Defense Advanced Research Projects AgencyTagged Content List

Microchips and Components

Relating to miniaturized electronic circuitry and its components and features

Showing 26 results for Microchips + Integration RSS
November 20, 2019, 8:00 AM EST,
Executive Conference Center
The Microsystems Technology Office is holding a Proposers Day meeting covering the new Lasers for Universal Microscale Optical Systems (LUMOS) program. The goal of LUMOS is to transform optical microsystems through the co-integration of direct-emission materials, such as InP, GaN, and GaAs, with low-loss dielectric materials such as silicon and silicon nitride to create accessible, manufacturable systems. LUMOS also seeks to leverage new concepts in nanophotonic structures, non-reciprocity, and nonlinear processes, as well as alternative materials that possess strong electro-optic and novel properties, such as thin-film lithium niobate, III-nitrides, and other advanced compounds that enable new component functionality. Finally, LUMOS seeks to illustrate the benefits of complete component integration by pursuing DoD-relevant system demonstrations with compelling gains in performance and significant size, weight, and power (SWaP) advantages over current state-of-the-art solutions.
November 1, 2018, 8:30 AM ET,
DARPA Conference Center
The Microsystems Technology Office is holding a Proposers Day to provide information to potential proposers on the objectives of the new program. PIPES will develop optical I/O for emerging data movement needs of commercial and military systems. PIPES seeks to emplace integrated optical transceiver capabilities into cutting-edge multi-chip modules (e.g., field-programmable gate arrays (FPGAs), graphical processing units (GPUs), central processing units (CPUs), and application-specific integrated circuits (ASICs)) for 2023-era microelectronics with performance well beyond currently available solutions. In parallel, PIPES aims to develop novel optical I/O approaches and advanced optical packaging and switching technologies to satisfy data movement demands of highly parallel systems in the 2028 timeframe. Additionally, the program will combine the advanced microelectronics capabilities of commercial industry, innovative photonics solutions from research communities, and DoD-specific application drivers from the defense industry into a framework for long-term technology availability by establishing and supporting a domestic technology ecosystem.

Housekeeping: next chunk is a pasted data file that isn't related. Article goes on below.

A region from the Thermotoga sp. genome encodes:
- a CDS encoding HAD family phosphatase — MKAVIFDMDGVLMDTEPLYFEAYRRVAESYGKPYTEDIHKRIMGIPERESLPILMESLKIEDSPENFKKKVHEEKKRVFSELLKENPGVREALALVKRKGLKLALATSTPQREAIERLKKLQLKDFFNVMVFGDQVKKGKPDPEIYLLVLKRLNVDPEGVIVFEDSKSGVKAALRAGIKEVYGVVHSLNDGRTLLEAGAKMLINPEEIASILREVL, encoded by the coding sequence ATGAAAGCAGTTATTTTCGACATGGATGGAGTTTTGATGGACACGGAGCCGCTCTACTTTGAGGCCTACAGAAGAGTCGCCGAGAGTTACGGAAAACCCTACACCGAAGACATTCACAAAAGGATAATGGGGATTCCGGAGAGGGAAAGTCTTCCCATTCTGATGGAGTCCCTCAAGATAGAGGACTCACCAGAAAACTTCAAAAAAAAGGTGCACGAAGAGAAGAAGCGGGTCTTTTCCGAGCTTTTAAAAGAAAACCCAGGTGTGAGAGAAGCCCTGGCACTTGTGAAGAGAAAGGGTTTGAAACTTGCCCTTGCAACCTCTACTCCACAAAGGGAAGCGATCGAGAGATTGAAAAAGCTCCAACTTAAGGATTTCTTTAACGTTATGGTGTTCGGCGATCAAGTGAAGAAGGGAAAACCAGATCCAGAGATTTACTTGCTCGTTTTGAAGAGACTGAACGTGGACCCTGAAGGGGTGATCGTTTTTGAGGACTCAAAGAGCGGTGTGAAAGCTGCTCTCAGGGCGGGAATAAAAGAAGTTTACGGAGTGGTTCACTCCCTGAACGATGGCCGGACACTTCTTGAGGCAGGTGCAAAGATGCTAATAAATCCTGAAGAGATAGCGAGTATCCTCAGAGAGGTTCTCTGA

The explosive growth in mobile and telecommunication markets has pushed the semiconductor industry toward integration of digital, analog, and mixed-signal blocks into system-on-chip (SoC) solutions. Advanced silicon (Si) complementary metal oxide semiconductor (CMOS) technology has enabled this integration, but has also led to a rise in costs associated with design and processing. Driven by aggressive digital CMOS scaling for high-volume products, Intellectual Property (IP) reuse has emerged as a tool to help lower design costs associated with advanced SoCs.
The Direct On-Chip Digital Optical Synthesizer (DODOS) program seeks to create a technological revolution in optical frequency control analogous to the disruptive advances in microwave frequency control in the 1940s.
The general-purpose computer has remained the dominant computing architecture for the last 50 years, driven largely by the relentless pace of Moore’s Law. As this trajectory shows signs of slowing, however, it has become increasingly more challenging to achieve performance gains from generalized hardware, setting the stage for a resurgence in specialized architectures. Today’s specialized, application-specific integrated circuits (ASICs) — hardware customized for a specific application — offer limited flexibility and are costly to design, fabricate, and program.